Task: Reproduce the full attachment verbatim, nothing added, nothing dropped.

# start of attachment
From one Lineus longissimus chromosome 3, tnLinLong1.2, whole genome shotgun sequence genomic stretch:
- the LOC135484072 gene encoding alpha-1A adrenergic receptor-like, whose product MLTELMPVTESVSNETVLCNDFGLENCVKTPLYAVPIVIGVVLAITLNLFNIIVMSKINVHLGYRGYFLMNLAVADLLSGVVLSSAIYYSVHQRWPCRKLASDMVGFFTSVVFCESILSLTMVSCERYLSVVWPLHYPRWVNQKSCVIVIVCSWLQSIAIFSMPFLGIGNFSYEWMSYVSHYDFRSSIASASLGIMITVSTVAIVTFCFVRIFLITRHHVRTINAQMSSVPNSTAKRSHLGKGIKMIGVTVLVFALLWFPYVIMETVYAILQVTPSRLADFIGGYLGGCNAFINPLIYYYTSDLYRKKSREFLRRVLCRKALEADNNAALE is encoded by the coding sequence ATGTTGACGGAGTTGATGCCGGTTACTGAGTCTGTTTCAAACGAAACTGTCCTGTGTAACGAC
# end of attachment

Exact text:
From one Lineus longissimus chromosome 3, tnLinLong1.2, whole genome shotgun sequence genomic stretch:
- the LOC135484072 gene encoding alpha-1A adrenergic receptor-like, whose product MLTELMPVTESVSNETVLCNDFGLENCVKTPLYAVPIVIGVVLAITLNLFNIIVMSKINVHLGYRGYFLMNLAVADLLSGVVLSSAIYYSVHQRWPCRKLASDMVGFFTSVVFCESILSLTMVSCERYLSVVWPLHYPRWVNQKSCVIVIVCSWLQSIAIFSMPFLGIGNFSYEWMSYVSHYDFRSSIASASLGIMITVSTVAIVTFCFVRIFLITRHHVRTINAQMSSVPNSTAKRSHLGKGIKMIGVTVLVFALLWFPYVIMETVYAILQVTPSRLADFIGGYLGGCNAFINPLIYYYTSDLYRKKSREFLRRVLCRKALEADNNAALE is encoded by the coding sequence ATGTTGACGGAGTTGATGCCGGTTACTGAGTCTGTTTCAAACGAAACTGTCCTGTGTAACGAC